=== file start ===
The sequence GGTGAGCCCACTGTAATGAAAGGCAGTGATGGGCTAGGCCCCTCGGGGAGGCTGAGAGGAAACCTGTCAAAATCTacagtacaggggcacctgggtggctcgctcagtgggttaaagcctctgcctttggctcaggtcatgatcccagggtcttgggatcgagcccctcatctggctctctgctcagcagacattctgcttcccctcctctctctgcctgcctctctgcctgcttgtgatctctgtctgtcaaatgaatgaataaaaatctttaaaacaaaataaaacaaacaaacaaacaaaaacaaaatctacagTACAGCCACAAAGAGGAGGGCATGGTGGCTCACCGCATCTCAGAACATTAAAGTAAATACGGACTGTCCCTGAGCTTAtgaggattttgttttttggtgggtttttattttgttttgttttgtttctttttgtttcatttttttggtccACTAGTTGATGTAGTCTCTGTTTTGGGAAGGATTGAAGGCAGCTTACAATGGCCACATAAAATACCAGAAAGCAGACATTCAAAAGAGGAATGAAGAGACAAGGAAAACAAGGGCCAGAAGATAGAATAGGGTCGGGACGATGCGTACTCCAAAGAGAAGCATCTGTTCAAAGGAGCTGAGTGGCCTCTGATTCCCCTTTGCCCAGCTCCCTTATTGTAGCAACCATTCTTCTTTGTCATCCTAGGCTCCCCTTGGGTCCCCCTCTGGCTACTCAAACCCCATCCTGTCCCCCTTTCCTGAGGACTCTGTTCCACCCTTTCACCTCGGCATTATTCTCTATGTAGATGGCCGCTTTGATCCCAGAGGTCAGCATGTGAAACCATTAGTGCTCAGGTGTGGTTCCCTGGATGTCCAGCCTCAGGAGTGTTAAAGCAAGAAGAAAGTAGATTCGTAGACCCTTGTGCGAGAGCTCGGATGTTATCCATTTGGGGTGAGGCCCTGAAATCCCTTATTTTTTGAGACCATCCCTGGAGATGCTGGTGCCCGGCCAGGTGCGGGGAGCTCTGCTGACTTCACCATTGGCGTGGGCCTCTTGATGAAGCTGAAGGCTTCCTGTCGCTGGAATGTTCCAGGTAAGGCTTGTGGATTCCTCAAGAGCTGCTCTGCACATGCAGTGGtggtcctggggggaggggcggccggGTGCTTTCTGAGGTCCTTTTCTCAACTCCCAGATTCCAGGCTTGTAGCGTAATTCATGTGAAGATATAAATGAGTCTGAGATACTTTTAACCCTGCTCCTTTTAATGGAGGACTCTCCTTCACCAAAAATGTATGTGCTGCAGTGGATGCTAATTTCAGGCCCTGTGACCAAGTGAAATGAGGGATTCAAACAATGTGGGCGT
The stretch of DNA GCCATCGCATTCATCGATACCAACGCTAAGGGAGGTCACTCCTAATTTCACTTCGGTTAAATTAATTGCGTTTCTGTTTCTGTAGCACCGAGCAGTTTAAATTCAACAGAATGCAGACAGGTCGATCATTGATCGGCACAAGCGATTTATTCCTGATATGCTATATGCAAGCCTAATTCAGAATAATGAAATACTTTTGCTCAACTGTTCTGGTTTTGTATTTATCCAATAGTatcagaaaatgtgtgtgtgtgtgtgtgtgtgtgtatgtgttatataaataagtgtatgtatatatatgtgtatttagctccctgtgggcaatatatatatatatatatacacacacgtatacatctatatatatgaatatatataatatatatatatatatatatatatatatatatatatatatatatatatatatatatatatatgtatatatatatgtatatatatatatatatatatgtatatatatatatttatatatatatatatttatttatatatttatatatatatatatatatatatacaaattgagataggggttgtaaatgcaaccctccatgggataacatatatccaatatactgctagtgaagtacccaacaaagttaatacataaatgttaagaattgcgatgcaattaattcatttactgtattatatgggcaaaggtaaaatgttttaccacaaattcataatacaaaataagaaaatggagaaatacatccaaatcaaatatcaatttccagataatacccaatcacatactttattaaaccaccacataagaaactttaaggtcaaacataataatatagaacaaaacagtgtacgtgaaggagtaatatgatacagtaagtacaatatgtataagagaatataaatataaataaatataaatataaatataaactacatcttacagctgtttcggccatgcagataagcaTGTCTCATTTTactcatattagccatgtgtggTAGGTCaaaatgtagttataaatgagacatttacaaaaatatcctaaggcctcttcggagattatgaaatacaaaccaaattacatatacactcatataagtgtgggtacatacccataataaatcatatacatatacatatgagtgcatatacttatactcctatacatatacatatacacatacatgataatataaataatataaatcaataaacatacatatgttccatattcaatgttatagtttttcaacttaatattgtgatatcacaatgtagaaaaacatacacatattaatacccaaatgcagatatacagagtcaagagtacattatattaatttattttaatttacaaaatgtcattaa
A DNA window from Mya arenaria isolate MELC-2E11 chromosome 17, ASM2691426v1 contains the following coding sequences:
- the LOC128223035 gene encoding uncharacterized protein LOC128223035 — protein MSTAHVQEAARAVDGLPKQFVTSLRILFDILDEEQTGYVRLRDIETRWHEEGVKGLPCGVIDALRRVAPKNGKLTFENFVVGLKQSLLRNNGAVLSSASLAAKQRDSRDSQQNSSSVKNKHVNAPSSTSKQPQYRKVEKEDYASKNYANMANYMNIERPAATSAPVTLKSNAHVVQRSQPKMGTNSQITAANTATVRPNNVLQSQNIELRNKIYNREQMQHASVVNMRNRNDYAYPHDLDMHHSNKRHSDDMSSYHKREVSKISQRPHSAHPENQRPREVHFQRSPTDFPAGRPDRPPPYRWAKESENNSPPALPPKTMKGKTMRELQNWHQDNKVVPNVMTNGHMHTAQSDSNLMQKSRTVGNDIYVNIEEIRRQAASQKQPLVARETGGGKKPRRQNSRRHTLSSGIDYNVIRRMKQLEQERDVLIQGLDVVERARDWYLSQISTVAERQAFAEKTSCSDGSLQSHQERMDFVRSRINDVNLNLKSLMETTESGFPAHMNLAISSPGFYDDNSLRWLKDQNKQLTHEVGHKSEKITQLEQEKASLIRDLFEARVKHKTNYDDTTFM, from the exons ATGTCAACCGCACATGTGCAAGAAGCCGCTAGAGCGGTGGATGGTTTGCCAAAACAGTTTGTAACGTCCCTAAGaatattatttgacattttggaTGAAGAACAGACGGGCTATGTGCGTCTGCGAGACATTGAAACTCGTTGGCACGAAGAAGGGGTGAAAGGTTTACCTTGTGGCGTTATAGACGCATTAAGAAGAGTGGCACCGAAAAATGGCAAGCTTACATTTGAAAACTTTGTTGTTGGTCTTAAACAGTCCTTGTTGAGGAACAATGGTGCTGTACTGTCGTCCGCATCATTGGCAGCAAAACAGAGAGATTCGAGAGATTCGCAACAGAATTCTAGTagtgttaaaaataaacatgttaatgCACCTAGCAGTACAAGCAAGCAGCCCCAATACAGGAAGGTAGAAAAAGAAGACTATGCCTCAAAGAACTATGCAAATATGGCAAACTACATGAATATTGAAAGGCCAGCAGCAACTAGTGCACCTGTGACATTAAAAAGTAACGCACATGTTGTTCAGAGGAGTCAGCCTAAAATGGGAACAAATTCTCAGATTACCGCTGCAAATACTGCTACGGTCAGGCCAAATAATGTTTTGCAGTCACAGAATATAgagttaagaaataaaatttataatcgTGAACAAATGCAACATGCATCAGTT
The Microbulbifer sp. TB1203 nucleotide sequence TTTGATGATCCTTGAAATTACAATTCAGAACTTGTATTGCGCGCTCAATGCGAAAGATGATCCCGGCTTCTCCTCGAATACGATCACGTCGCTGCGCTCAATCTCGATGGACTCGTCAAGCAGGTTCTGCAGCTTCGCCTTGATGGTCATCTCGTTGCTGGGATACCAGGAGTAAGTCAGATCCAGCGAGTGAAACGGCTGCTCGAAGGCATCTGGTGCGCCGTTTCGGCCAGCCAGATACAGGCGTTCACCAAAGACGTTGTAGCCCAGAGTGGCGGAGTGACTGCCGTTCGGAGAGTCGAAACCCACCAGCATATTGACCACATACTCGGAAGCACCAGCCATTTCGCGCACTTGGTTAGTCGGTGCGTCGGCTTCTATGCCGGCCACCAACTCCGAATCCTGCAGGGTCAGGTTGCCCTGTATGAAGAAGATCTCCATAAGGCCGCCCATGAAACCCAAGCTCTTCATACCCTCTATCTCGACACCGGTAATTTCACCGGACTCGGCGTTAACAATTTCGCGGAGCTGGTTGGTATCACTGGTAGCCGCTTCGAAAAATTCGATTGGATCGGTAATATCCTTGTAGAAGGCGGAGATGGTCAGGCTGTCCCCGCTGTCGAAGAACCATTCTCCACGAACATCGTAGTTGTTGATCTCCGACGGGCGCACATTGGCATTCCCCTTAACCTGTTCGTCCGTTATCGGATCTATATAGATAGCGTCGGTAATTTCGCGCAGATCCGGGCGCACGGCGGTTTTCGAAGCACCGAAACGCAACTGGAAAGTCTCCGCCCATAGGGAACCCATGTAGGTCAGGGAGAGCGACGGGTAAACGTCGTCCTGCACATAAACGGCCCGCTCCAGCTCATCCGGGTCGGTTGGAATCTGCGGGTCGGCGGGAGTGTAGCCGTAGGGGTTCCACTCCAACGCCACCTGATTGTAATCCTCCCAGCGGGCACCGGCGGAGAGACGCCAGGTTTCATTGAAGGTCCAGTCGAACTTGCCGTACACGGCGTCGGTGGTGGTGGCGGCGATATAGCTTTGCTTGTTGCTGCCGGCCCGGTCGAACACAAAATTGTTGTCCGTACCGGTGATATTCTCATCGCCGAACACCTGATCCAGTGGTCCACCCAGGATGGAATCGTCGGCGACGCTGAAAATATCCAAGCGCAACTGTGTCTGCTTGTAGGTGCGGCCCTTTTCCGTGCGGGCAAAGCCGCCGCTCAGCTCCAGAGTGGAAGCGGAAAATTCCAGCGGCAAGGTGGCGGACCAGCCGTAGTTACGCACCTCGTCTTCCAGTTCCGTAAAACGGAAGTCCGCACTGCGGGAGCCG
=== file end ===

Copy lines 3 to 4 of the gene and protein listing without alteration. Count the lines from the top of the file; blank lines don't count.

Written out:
A DNA window from Mya arenaria isolate MELC-2E11 chromosome 17, ASM2691426v1 contains the following coding sequences:
- the LOC128223035 gene encoding uncharacterized protein LOC128223035 — protein MSTAHVQEAARAVDGLPKQFVTSLRILFDILDEEQTGYVRLRDIETRWHEEGVKGLPCGVIDALRRVAPKNGKLTFENFVVGLKQSLLRNNGAVLSSASLAAKQRDSRDSQQNSSSVKNKHVNAPSSTSKQPQYRKVEKEDYASKNYANMANYMNIERPAATSAPVTLKSNAHVVQRSQPKMGTNSQITAANTATVRPNNVLQSQNIELRNKIYNREQMQHASVVNMRNRNDYAYPHDLDMHHSNKRHSDDMSSYHKREVSKISQRPHSAHPENQRPREVHFQRSPTDFPAGRPDRPPPYRWAKESENNSPPALPPKTMKGKTMRELQNWHQDNKVVPNVMTNGHMHTAQSDSNLMQKSRTVGNDIYVNIEEIRRQAASQKQPLVARETGGGKKPRRQNSRRHTLSSGIDYNVIRRMKQLEQERDVLIQGLDVVERARDWYLSQISTVAERQAFAEKTSCSDGSLQSHQERMDFVRSRINDVNLNLKSLMETTESGFPAHMNLAISSPGFYDDNSLRWLKDQNKQLTHEVGHKSEKITQLEQEKASLIRDLFEARVKHKTNYDDTTFM, from the exons ATGTCAACCGCACATGTGCAAGAAGCCGCTAGAGCGGTGGATGGTTTGCCAAAACAGTTTGTAACGTCCCTAAGaatattatttgacattttggaTGAAGAACAGACGGGCTATGTGCGTCTGCGAGACATTGAAACTCGTTGGCACGAAGAAGGGGTGAAAGGTTTACCTTGTGGCGTTATAGACGCATTAAGAAGAGTGGCACCGAAAAATGGCAAGCTTACATTTGAAAACTTTGTTGTTGGTCTTAAACAGTCCTTGTTGAGGAACAATGGTGCTGTACTGTCGTCCGCATCATTGGCAGCAAAACAGAGAGATTCGAGAGATTCGCAACAGAATTCTAGTagtgttaaaaataaacatgttaatgCACCTAGCAGTACAAGCAAGCAGCCCCAATACAGGAAGGTAGAAAAAGAAGACTATGCCTCAAAGAACTATGCAAATATGGCAAACTACATGAATATTGAAAGGCCAGCAGCAACTAGTGCACCTGTGACATTAAAAAGTAACGCACATGTTGTTCAGAGGAGTCAGCCTAAAATGGGAACAAATTCTCAGATTACCGCTGCAAATACTGCTACGGTCAGGCCAAATAATGTTTTGCAGTCACAGAATATAgagttaagaaataaaatttataatcgTGAACAAATGCAACATGCATCAGTT